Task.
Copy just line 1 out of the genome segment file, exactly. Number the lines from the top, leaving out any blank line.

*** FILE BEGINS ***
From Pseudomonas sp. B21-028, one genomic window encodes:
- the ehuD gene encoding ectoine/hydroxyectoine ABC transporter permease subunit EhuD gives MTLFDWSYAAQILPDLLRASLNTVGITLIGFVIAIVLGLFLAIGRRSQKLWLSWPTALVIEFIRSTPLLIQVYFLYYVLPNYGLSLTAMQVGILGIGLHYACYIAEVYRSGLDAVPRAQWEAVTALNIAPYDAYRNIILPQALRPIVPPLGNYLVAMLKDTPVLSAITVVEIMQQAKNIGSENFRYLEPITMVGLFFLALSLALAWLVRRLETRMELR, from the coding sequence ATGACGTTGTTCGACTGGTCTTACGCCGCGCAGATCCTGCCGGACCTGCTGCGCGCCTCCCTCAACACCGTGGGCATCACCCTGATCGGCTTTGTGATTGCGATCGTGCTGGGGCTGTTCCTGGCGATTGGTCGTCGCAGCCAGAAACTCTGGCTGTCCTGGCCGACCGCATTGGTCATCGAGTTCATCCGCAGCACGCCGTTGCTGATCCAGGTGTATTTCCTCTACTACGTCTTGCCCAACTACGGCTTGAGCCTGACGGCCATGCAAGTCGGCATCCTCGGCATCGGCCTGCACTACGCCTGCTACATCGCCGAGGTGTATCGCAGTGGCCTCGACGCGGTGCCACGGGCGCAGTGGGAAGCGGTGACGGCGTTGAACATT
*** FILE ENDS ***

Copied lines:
From Pseudomonas sp. B21-028, one genomic window encodes: